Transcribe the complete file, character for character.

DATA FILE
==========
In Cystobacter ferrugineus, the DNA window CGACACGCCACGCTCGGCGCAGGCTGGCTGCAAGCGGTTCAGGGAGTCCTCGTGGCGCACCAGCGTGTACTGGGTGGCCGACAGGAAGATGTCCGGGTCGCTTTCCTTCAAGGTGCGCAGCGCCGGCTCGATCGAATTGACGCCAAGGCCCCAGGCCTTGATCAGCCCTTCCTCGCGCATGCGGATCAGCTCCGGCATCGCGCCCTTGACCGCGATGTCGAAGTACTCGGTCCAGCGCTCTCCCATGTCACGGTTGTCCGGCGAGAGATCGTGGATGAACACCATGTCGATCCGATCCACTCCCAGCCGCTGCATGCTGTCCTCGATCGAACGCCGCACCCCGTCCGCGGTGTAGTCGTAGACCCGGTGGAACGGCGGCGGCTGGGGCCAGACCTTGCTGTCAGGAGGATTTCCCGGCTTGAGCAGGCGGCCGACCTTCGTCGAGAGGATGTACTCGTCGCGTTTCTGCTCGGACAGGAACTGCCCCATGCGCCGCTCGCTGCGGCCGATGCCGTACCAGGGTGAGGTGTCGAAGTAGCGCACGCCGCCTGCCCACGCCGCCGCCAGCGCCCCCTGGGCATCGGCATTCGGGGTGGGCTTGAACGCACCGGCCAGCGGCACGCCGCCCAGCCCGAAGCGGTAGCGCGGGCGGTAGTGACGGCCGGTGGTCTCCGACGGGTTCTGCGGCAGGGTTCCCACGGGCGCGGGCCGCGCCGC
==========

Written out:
In Cystobacter ferrugineus, the DNA window CGACACGCCACGCTCGGCGCAGGCTGGCTGCAAGCGGTTCAGGGAGTCCTCGTGGCGCACCAGCGTGTACTGGGTGGCCGACAGGAAGATGTCCGGGTCGCTTTCCTTCAAGGTGCGCAGCGCCGGCTCGATCGAATTGACGCCAAGGCCCCAGGCCTTGATCAGCCCTTCCTCGCGCATGCGGATCAGCTCCGGCATCGCGCCCTTGACCGCGATGTCGAAGTACTCGGTCCAGCGCTCTCCCATGTCACGGTTGTCCGGCGAGAGATCGTGGATGAACACCATGTCGATCCGATCCACTCCCAGCCGCTGCATGCTGTCCTCGATCGAACGCCGCACCCCGTCCGCGGTGTAGTCGTAGACCCGGTGGAACGGCGGCGGCTGGGGCCAGACCTTGCTGTCAGGAGGATTTCCCGGCTTGAGCAGGCGGCCGACCTTCGTCGAGAGGATGTACTCGTCGCGTTTCTGCTCGGACAGGAACTGCCCCATGCGCCGCTCGCTGCGGCCGATGCCGTACCAGGGTGAGGTGTCGAAGTAGCGCACGCCGCCTGCCCACGCCGCCGCCAGCGCCCCCTGGGCATCGGCATTCGGGGTGGGCTTGAACGCACCGGCCAGCGGCACGCCGCCCAGCCCGAAGCGGTAGCGCGGGCGGTAGTGACGGCCGGTGGTCTCCGACGGGTTCTGCGGCAGGGTTCCCACGGGCGCGGGCCGCGCCGC